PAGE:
# Difference between revisions of "Lens correction model"

## Lens correction model

The panorama tools have a very flexible model to correct for typical geometrical lens errors. Even better, it can estimate the correction parameters under certain conditions.

There are a total of 6 parameters that have to do with lens correction.

• First of all there is the lens Field of View (FoV) - not exactly an error, but a parameter that determines the image perspective distortion.
• The actual lens correction parameters a, b and c which are used to correct for barrel distortion, pincushion distortion and even wavy distortion.
• The lens shift parameters d and e that correct for the lens optical axis not being in the image center.

Two more parameters correct for image errors that are not induced by the lens but by a scanner or scanning camera for example. These are the shear parameters f and g.

### Field of View

The Focal Length is a physical property of the lens. Together with the effective sensor or film size and the focusing distance it determines the image Field of view. Caution: Cropping the image changes the Field of View. If you need to crop your source images for a panorama, crop them all to the same size!

The Field of View together with the lens projection (rectilinear, fisheye or cylindrical for swing lens cameras) determine the image perspective distortion. Perspective distortion is less with a smaller Field of View. See Helmut Dersch page [1] for details about different wide angle perspectives.

### Lens distortion a, b & c parameters

The lens distortion a, b and c parameters correspond to a fourth-order polynomial describing radial lens distortion:

`r_src = a*r_dest^4 + b*r_dest^3 + c*r_dest^2 + d*r_dest`

where r_dest and r_src refer to the normalized radius of an image pixel. Normalized means here that the largest circle that completely fits into an image is said to have radius=1.0 . (In other words, radius=1.0 is half the smaller side of the image.) A perfect lens would have simply r_src = r_dest, so the factor (a*r_dest^3 + b*r_dest^2 + c*r_dest + d) is often called a cubic correction polynomial.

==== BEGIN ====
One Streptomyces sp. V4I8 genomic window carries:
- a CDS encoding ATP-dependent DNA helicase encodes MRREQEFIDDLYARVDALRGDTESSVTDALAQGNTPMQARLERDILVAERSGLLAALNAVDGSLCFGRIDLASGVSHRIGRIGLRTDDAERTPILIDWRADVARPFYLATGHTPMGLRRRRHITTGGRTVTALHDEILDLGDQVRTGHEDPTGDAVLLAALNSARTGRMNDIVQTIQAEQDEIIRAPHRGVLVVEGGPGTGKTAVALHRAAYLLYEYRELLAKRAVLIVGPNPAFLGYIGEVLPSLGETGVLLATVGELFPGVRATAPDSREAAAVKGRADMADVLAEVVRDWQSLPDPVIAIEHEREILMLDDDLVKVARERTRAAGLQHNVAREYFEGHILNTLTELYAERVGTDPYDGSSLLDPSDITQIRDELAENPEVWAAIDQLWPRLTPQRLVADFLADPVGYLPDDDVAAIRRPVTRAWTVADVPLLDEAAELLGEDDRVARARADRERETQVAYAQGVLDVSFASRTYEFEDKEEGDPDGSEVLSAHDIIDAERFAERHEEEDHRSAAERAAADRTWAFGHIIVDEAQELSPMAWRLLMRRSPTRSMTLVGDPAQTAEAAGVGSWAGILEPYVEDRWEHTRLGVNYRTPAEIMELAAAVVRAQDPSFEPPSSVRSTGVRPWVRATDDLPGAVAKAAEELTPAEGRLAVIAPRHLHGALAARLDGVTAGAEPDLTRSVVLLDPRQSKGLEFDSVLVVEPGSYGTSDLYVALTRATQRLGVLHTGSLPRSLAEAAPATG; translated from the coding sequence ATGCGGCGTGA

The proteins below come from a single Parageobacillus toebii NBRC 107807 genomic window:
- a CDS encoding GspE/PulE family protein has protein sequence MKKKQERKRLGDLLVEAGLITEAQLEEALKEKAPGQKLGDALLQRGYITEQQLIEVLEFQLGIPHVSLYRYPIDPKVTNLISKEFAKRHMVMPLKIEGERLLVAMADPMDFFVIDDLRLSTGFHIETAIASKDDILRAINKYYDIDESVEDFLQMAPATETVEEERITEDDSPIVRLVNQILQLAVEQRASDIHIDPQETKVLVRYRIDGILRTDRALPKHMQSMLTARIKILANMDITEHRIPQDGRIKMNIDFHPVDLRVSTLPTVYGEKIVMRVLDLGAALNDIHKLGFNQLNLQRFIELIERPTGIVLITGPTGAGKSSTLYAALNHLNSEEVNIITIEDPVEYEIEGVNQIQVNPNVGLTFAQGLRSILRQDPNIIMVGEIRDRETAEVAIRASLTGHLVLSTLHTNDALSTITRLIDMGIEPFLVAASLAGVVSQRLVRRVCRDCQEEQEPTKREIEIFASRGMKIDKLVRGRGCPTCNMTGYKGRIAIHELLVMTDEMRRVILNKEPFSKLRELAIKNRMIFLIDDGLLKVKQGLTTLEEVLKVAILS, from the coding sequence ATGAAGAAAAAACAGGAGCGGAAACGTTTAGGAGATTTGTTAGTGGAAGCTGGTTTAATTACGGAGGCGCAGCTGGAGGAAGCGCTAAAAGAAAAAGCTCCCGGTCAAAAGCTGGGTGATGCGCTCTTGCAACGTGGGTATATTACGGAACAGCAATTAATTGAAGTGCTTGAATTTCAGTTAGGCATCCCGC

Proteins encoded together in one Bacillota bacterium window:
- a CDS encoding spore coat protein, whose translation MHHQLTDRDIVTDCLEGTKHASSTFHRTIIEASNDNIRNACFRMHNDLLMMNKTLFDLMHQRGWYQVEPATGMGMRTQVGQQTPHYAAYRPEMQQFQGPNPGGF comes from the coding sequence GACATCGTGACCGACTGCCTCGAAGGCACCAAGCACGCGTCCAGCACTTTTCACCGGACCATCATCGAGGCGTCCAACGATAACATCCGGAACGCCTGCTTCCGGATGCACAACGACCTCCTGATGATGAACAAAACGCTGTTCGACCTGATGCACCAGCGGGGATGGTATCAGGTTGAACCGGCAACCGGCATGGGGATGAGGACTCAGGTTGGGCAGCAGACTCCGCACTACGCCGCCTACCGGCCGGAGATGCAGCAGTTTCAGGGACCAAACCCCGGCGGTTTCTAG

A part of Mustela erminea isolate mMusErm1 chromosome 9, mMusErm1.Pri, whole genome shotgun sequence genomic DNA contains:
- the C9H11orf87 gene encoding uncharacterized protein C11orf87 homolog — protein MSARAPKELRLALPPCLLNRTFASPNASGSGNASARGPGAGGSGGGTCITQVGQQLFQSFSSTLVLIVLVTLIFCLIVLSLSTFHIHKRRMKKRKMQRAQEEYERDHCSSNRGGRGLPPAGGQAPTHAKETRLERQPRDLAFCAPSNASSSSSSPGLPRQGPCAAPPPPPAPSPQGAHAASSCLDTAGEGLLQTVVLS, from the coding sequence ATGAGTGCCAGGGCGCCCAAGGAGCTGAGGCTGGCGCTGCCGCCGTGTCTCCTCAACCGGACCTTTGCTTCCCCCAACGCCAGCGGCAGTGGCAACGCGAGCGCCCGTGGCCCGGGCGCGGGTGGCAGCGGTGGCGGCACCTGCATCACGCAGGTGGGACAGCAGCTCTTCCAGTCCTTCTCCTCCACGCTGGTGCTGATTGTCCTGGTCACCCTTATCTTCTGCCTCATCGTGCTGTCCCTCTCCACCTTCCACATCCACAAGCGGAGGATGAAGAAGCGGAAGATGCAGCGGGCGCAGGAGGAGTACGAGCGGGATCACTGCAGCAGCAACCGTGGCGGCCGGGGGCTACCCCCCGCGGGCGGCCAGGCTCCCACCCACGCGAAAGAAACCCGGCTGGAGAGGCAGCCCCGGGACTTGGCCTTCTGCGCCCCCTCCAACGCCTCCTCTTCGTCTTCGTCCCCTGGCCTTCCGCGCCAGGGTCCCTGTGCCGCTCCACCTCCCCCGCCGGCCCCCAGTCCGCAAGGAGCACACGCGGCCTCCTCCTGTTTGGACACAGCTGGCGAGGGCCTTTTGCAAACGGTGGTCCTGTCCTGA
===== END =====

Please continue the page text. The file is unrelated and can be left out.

Usual values for a, b and c are below 1.0, in most cases below 0.01. Too high values suggest that you chose a wrong lens type, f.e. fisheye instead of rectilinear or vice versa. This refers to the absolute values of course since a, b and c can be positive or negative (f.e. both 4.5 and -4.5 are considered too high values).

The fourth parameter (d) is only available in the Correct, Radial Shift filter of the Panorama Tools Plugins. It controls the result image size and is calculated implicitly by pano12 (used by PTOptimizer, PTStitcher and the GUIs) in order to keep the same image size:

`d = 1-(a+b+c)`

Hence it is not available in the different GUI front-ends (you can see it in the PTOptimizer result script).

Unfortunately a different parameter also named d refers to image shift in PTStitcher and PTOptimizer scripts and the GUIs. This sometimes causes confusion. (See more discussion below.)

This polynomial approach is never exact, but can give a pretty good approximation to the real behaviour of a given lens. If you need better correction you must use a distortion matrix, as used by Distortion Remove (see link below).

### Lens or image shift d & e parameters

Sometimes a lens and image sensor might not be centered to each other. In this case the optical axis doesn't hit the image center. This is particularly the case for scanned images where you never can say whether the film is centered on the scanner or not.

If the above lens correction algorithm is used on such images both lens correction and perspective correction work on the wrong center point. The lens shift parameters d (horizontal shift) and e (vertical shift) compensate for that problem. They contain values in pixel units which determine how the center for correction is shifted outside the geometrical image center.